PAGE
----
About 11 million people (almost 1 in 4) choose to get Medicare through a Medicare Advantage plan instead of through original Medicare.
Medicare Advantage, or MA, plans are private plans offered by insurance companies.
MA plans must provide all the same benefits covered by Medicare, like doctor and hospital services. They also may offer extra benefits not covered by Medicare, like eyeglasses, hearing aids or health club memberships. They usually charge a monthly premium that you must pay in addition to the Medicare Part B premium. Some MA plans also cover prescription drug costs.
When you join an MA plan, the government makes an annual payment to the insurance company on your behalf. The amount varies by where you live, but the average payment in 2009 was $9,900 per person per year. This is $1,100 (or about 13 percent) more than what the government pays for people in traditional Medicare.
How Does Health Reform Affect Medicare Advantage Plans?
Health reform will not change any benefits guaranteed under Medicare. MA plans must continue to provide at least the same benefits that are guaranteed to everyone on Medicare.
But health reform will change the way MA plans are paid. Beginning in 2012, the extra payments to MA plans in many parts of the country will be reduced. Depending on where you live, these reductions will be phased in over two to six years.
The extra payments to MA plans are being reduced because there is little evidence that they have resulted in better care for Medicare beneficiaries. However, MA plans will be eligible to receive bonus payments if they provide high-quality care.
The new law also includes several important consumer protections. MA plans:
- Have a new limit on their administrative costs and profits to ensure that they spend most of their money on member benefits.
- No longer be allowed to charge more than what original Medicare charges for certain expensive services.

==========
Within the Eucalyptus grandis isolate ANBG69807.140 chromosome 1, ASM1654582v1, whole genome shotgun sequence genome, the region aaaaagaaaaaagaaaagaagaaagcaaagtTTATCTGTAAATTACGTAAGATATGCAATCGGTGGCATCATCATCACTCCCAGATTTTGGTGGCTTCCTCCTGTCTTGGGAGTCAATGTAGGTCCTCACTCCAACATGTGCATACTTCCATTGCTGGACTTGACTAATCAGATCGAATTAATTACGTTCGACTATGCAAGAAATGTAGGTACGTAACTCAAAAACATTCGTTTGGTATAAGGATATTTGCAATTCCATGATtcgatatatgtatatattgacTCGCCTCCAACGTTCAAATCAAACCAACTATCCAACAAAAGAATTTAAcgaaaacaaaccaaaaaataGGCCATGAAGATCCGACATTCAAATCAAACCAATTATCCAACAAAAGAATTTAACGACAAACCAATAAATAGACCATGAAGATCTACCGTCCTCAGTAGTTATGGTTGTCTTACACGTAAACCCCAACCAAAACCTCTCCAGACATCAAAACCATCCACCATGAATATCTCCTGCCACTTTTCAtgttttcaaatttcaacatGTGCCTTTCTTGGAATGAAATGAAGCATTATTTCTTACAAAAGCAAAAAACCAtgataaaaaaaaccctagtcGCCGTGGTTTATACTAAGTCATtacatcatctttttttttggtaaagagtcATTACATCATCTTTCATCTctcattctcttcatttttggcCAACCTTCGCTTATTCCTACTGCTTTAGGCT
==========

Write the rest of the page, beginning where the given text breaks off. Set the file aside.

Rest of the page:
What Will Happen to My Medicare Advantage Plan?
Every year, insurance companies make decisions about whether to stay in the Medicare program and how their plan’s benefits and costs will change. It is difficult to say what plans will do this year. Some may stay the same. Others may stop covering extra benefits, increase monthly premiums or even leave the Medicare program. Experts predict that plans will start by trimming some of their extra benefits or charge higher monthly premiums for those extra benefits.
What Should I Do?
- Find out if you’re in an MA plan. If you’re not sure, ask your insurance company.
- Read up on plan changes. If you're in a Medicare Advantage plan, by Oct. 1, you’ll receive a notice from your MA plan outlining any changes for the coming year. Read it carefully.
- Compare your options. Whether you're in an MA plan or original Medicare, compare your options online at www.Medicare.gov each year during the annual enrollment period that starts on Oct. 15.
- Get free, personalized help. Call 1-800-MEDICARE or visit www.ShipTalk.org to find the State Health Insurance Assistance Program counselor in your state.
- Get screened for Extra Help. Many seniors are eligible for, but not receiving, benefits that can help them pay for health costs. See if you're eligible by visiting www.BenefitsCheckUp.org, a free confidential service.
- Make your choice during open enrollment. From Oct. 15 to Dec. 7, you can decide how to get your Medicare for the following year. You can stay in the same MA plan if it continues to meet your needs; change to another MA plan if the services and costs are better; wwitch to original Medicare. You also can enroll in a prescription drug plan and/or buy a Medigap supplemental insurance policy.
Next Avenue Editors Also Recommend:
© 2012 National Council on Aging. All Rights Reserved.